It’s likely that at this point I do not need to convince most of you that active learning can be highly beneficial to student learning. There is a multitude of resources, including HAPS Educator articles, which discuss successful active learning in a variety of classroom settings. But here’s the thing. With so many great ideas at our finger tips, where are we supposed to begin if we want to implement active learning in our own courses?
First, step back from the swarm of ideas swirling in your mind and reflect on your goals. What are the goals of your course (which may or may not be content-related)? Your goals should shape the type of active learning exercise(s) you implement. Here’s what the participants at my workshop at the HAPS Annual Conference in May had to say about their goals with active learning:
To ensure your efforts are manageable, start with just one or two sessions. Upon successful implementation of the initial activity, you can build off it, or incorporating additional methods. Allow enough time to develop the activity, implement it in class, and give yourself time afterward to assess and for providing student feedback if necessary. Some (or all) of these steps can take a lot of time!
This can be tough. Students will sometimes resist the unfamiliar (i.e. not a standard lecture). Be transparent. Explain the goals of the activity, and if appropriate, share evidence to support the activity. Ensure students that it is of the appropriate difficulty level for them and that you’re there to guide them. Considering giving credit for participation, especially if it’s a regular part of class. For more on this topic, check out the Cavannagh, et al. (2016) article or this blog post from Bryn Lutes at Washington University.
Classroom Assessment Techniques: A Handbook for College Teachers by Angelo and Cross is a book that will walk you through identifying your goals, selecting appropriate activities for those goals, and it gives you a detailed guide for implementation of the activities and assessment. Assessment is a critical part of scholarly teaching! How else will you know if the original goals were accomplished?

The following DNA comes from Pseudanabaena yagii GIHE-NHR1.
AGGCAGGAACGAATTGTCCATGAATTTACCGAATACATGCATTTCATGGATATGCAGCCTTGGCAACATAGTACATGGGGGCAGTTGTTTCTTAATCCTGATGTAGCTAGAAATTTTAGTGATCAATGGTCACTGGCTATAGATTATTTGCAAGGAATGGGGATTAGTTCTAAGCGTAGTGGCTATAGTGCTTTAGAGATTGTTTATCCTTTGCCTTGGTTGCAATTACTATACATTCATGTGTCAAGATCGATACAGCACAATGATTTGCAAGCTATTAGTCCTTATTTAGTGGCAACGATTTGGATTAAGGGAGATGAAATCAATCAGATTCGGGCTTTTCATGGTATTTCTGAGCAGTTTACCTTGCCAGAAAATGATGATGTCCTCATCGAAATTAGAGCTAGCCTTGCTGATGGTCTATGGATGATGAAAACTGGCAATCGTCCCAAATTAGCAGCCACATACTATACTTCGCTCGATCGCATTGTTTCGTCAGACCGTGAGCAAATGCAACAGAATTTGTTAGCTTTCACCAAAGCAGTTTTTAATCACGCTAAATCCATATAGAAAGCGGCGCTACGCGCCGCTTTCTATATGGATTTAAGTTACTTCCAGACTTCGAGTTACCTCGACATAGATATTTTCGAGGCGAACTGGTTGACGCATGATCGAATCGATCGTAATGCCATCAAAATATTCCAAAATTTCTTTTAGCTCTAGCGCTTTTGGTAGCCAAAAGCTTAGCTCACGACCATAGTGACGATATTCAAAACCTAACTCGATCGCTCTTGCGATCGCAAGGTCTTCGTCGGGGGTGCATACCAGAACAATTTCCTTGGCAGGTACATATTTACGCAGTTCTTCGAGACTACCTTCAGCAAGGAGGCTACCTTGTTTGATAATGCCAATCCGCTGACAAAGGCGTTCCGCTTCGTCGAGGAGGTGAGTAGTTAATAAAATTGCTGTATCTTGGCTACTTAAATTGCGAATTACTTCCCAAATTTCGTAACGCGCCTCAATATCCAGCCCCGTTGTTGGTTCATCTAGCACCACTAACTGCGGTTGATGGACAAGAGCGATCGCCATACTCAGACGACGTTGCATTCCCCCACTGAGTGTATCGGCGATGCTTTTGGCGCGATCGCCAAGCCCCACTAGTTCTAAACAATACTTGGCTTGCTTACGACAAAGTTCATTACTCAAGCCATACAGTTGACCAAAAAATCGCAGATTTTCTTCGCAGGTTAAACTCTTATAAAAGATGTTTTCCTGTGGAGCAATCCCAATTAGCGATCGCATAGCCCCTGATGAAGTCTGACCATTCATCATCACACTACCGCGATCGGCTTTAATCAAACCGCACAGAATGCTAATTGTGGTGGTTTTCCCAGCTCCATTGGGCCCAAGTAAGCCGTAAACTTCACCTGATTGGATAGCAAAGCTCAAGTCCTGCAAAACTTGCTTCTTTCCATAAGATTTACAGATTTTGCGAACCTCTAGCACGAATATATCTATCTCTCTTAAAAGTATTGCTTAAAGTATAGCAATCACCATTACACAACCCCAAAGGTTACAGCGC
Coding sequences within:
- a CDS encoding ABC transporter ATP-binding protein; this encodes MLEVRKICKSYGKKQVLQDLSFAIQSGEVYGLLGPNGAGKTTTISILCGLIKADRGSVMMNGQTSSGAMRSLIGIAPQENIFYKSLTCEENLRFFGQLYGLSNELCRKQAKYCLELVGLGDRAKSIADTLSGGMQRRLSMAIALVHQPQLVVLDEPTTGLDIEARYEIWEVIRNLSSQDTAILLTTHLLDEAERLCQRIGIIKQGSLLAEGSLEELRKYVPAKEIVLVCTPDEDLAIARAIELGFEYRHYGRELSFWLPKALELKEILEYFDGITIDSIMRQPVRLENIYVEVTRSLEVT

Technology. A simple, yet effective means of incorporating small snippets of active learning into a lecture can be interactive questions. Similar to “clicker” questions, there are many web-based platforms which enable faculty to easily incorporate interactive questions (multiple formats) into lectures. It’s an opportunity to give the students practice retrieving informing, as well as allowing instructors to see where students are in their understanding of the material.
Low-tech options. In lieu of all of the apps and high-tech options out there we sometimes forget that a marker board, or pen and paper can be effective tools. Drawing or writing out a process in a way that is meaningful to students (and maybe incorporating a drawing) is an effective means to promote learning. Get creative with other materials too! Pull ‘n’ Peel Twizzlers make a great model of vascular supply, and playdoh, pipe cleaners, paper, etc. can be used to model many different body parts.
While this is by no means an exhaustive list of resources available for us to use in teaching, I hope it helps you get started. Establish your goals. Pick an activity to meet those goals. Plan well, and don’t forget to include assessment! Happy teaching!
Cavanagh, A.J., Aragón, O.R., Chen, X., Couch, B.A., Durham, M.F., Bobrownicki, A., Hanauer, D.I., & Graham, M.J. (2016). Student buy-in to active learning in a college science course. CBE Life Sci Educ 15(4).
Michael, J. (2006). Where’s the evidence that active learning works? Adv Physiol Educ 30: 159-167.
Pierce, R., J. Fox. (2012). Vodcasts and active-learning exercises in a “flipped classroom” model of a renal pharmacotherapy module. American Journal of Pharmaceutical Education 76(10): 1-5.
Audra Schaefer is an Assistant Professor of Anatomy and Cell Biology who teaches neuroanatomy and histology to first year medical students. She oversee multiple systems-based integrated courses that are part of the first two years in the medical curriculum. She also conducts educational research, with interests in metacognition, study skills and remediation.